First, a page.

What is the likelihood of the series ending with the Others succeeding it conquering Westeros and wiping out humanity? I know GRRM has said the ending will be "bittersweet", but this could refer to something such as characters reconciling in the face of certain defeat, rather than a victory with great sacrifice. And ASOIAF has consistently tried to undermine traditional fantasy concepts. On the other hand, I've heard some commentators suggest this would be impossible because it would undercut the series' popularity if it ended in such a cynical manner. Thoughts?
Main Opinion: Stefan
Essentially the likelihood is zero. The series would be totall undercut by a move like that. You don’t write a seven-volume “song of ice and fire” that ends with the singer dying alongside the rest of humanity. This theory is out there right along all the “[character you totally don’t expect] is Azor Ahai”. Yes, it would be an unexpected and cruel twist. No, it wouldn’t make sense or be in any way a satisfactory reading experience. Nothing in the books so far points in the direction of ultimate tragedy. There are many, many small tragedies, but nothing that indicates that, in the end, everything will be reduced to dust.
Concurring Opinion: Sean
The likelihood is zero. He told me so explicitly. I wasn't expecting him to answer half as directly, but I'm glad he did. For a wide variety of reasons, there will be no apocalyptic down ending, as confirmed by the author himself. Let's put this question to bed once and for all!
Concurring Opinoin: Amin
As reviewed by fellow justices, George is not going that far, nor would that really be bittersweet. Bittersweet is winning the war, but paying a big cost for it.
Final Verdict: The likelihood is zero.
Do you feel that as a result of their anger over the Red Wedding large parts of the fandom just give Lady Stoneheart a total moral blank check? She murders a mentally disabled man and an envoy under a flag of truce. Also, she is willing to execute Brienne, the one true knight in Westeros, Hyle Hunt, who at least fought the bloody mummers with honor, and Podrick Payne, a clearly non-malicious teenager.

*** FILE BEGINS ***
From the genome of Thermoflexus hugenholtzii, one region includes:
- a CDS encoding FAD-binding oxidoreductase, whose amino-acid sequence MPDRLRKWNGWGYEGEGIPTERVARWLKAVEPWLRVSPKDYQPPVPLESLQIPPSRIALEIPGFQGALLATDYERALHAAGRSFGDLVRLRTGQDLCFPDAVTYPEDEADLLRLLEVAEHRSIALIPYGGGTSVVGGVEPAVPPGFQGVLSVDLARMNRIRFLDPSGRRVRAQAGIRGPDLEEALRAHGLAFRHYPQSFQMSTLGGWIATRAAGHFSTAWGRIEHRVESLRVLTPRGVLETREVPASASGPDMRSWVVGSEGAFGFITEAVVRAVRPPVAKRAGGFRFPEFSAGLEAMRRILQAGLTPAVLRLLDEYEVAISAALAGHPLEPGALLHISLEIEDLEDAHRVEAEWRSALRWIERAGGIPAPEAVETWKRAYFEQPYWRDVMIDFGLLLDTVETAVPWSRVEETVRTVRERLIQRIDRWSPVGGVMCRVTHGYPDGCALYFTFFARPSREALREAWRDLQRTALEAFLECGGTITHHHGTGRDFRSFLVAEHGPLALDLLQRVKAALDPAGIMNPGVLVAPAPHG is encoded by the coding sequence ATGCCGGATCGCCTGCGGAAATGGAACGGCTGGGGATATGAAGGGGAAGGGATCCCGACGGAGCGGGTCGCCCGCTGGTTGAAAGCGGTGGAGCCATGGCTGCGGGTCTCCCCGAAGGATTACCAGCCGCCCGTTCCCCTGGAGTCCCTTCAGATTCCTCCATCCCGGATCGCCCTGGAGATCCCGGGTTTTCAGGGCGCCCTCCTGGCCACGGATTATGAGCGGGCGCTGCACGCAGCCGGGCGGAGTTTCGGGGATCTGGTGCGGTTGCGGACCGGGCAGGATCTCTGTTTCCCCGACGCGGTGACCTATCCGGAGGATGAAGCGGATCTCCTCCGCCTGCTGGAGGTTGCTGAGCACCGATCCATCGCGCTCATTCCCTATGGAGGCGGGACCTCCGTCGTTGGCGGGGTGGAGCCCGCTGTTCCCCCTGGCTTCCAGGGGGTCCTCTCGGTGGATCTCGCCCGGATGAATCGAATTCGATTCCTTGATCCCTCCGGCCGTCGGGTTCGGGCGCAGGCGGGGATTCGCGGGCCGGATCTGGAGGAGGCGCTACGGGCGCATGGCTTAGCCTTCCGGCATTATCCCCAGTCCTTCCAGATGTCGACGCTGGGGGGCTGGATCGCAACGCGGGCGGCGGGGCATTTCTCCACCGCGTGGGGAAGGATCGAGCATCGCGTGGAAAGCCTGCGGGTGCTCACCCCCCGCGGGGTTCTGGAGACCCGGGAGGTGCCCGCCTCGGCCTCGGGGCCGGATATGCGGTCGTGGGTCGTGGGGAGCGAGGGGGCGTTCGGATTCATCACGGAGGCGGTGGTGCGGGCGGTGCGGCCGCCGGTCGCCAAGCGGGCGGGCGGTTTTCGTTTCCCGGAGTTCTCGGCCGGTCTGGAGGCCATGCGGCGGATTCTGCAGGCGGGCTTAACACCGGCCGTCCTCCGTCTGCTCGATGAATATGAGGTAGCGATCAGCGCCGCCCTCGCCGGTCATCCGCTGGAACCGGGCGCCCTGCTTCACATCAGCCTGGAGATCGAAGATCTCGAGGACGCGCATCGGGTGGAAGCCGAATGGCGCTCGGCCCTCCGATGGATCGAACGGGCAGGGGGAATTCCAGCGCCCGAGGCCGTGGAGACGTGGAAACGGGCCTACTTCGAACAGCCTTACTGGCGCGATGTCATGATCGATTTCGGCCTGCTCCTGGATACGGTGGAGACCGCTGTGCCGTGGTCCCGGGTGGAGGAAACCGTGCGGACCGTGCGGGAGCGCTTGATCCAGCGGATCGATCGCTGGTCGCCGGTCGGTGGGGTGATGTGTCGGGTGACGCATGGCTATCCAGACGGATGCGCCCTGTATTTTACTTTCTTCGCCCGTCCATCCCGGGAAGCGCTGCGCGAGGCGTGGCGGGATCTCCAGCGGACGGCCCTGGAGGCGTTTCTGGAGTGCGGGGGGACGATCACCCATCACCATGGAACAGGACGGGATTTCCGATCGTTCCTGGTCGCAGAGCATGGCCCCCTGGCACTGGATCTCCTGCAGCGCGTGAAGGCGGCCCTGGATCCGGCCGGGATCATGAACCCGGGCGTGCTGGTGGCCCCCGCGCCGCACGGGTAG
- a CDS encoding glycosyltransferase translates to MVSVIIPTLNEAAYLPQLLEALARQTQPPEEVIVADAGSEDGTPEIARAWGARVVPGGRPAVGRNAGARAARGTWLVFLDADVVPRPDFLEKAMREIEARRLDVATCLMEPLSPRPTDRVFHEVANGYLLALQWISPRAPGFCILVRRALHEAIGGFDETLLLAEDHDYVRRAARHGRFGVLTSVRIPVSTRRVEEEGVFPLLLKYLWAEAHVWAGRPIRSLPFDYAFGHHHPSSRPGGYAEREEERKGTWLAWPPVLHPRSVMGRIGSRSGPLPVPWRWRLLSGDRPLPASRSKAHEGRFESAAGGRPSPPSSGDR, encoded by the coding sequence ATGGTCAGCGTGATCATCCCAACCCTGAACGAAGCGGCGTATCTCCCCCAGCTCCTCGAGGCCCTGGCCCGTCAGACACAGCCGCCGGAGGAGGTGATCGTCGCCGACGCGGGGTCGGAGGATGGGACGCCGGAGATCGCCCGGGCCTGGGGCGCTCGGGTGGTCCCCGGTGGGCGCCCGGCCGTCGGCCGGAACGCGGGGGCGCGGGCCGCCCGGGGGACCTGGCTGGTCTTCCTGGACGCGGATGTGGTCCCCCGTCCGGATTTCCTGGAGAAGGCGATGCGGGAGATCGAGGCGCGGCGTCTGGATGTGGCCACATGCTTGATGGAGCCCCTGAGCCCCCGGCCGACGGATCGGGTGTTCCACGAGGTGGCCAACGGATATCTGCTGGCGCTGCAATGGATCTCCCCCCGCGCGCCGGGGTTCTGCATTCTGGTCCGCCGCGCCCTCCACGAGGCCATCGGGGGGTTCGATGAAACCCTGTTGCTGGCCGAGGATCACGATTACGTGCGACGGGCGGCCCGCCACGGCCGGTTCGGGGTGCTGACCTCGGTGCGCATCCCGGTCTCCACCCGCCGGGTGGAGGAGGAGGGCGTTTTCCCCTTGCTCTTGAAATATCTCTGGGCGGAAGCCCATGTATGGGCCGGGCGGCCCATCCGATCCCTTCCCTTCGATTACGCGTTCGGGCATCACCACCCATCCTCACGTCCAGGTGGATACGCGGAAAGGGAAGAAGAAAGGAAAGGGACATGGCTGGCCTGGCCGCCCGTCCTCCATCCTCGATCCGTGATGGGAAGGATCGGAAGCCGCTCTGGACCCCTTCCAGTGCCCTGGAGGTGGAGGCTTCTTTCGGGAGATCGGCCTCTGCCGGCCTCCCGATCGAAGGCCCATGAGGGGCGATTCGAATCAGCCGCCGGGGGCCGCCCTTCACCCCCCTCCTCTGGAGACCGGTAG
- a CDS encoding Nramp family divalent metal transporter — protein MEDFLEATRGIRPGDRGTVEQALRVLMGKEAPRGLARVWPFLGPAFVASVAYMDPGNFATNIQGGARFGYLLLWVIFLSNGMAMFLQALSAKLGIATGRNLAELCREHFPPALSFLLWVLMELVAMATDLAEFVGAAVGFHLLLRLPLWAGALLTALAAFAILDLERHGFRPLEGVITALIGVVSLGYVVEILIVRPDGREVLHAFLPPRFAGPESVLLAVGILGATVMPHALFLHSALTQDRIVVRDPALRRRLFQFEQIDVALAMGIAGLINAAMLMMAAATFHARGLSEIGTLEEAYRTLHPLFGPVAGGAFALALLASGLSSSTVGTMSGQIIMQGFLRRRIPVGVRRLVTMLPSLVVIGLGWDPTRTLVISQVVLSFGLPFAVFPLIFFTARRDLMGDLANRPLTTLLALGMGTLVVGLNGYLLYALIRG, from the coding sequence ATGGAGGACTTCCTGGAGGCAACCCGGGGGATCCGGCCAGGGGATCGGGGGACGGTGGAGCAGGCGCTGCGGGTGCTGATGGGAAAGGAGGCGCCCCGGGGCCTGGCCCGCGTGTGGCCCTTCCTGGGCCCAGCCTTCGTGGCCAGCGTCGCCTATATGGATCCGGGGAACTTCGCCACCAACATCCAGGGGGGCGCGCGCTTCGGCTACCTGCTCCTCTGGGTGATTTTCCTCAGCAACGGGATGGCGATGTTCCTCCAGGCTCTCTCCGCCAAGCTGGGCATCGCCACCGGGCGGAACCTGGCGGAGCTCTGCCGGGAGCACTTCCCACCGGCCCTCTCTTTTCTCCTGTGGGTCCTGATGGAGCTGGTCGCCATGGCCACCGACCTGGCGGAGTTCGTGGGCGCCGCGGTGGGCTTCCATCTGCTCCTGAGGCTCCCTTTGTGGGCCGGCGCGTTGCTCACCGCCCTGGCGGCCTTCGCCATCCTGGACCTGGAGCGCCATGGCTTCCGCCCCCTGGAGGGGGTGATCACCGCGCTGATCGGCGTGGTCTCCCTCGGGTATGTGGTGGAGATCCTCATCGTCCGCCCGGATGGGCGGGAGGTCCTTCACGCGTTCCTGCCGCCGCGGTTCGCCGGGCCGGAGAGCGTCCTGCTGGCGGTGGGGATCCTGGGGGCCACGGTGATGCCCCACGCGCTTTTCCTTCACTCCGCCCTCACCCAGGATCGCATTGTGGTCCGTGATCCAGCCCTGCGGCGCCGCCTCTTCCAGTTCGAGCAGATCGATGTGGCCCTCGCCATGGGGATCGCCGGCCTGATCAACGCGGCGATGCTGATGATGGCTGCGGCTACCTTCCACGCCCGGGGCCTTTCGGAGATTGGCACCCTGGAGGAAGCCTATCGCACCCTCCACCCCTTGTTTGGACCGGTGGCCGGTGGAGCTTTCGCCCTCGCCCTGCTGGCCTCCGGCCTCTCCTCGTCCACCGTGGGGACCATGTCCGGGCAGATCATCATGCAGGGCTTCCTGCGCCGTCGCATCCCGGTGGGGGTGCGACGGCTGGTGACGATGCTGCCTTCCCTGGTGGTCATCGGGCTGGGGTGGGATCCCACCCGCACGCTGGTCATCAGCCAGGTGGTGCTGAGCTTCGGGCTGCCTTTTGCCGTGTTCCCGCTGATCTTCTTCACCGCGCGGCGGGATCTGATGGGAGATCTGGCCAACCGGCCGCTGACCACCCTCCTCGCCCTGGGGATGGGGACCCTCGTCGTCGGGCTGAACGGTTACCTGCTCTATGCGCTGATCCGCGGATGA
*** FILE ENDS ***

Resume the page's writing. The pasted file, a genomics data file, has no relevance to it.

Main Opinion: Stefan
Absolutely so. Just because you’re killing Freys doesn’t mean your behavior is acceptable. The same goes for Wyman Manderly, by the way. This is why I never understood the urge for many people to see Lady Stoneheart in the series, like it would be a total badass moment. Lady Stoneheart isn’t cool or even remotely good. She is a personification of what happens when you blindly give in to revenge, a cautionary tale, not a model to be emulated.
Partially Concurring Opinion: Sean
Probably, just in the sense that there are segments of the fandom that will cheer on pretty much anything as long as it's their fave doing it. But it's hard for me to imagine there's a large number of readers out there, in real terms, who were cheering for Lady Stoneheart to summarily execute Brienne and Pod, or who will react to any eventual mass retribution against the Freys with unmitigated joy given how atrocious Martin is likely to make it.
Concurring in Part, Dissenting in Part: Amin
Justice Stefan has covered well in his writings how Lady Stoneheart is a warning against taking the revenge route. So I don’t think she would get a pass if she was before our Court. I do say that I like Wyman Manderly, even if he may be making the same ultimate mistake or taking things too far. I think that he is doing a lot of good as well, and it is a testament to the writing that he can be both liked for some of his actions and critized for others.
Final Verdict: Partially, yes, but no one cheers her for killing good guys.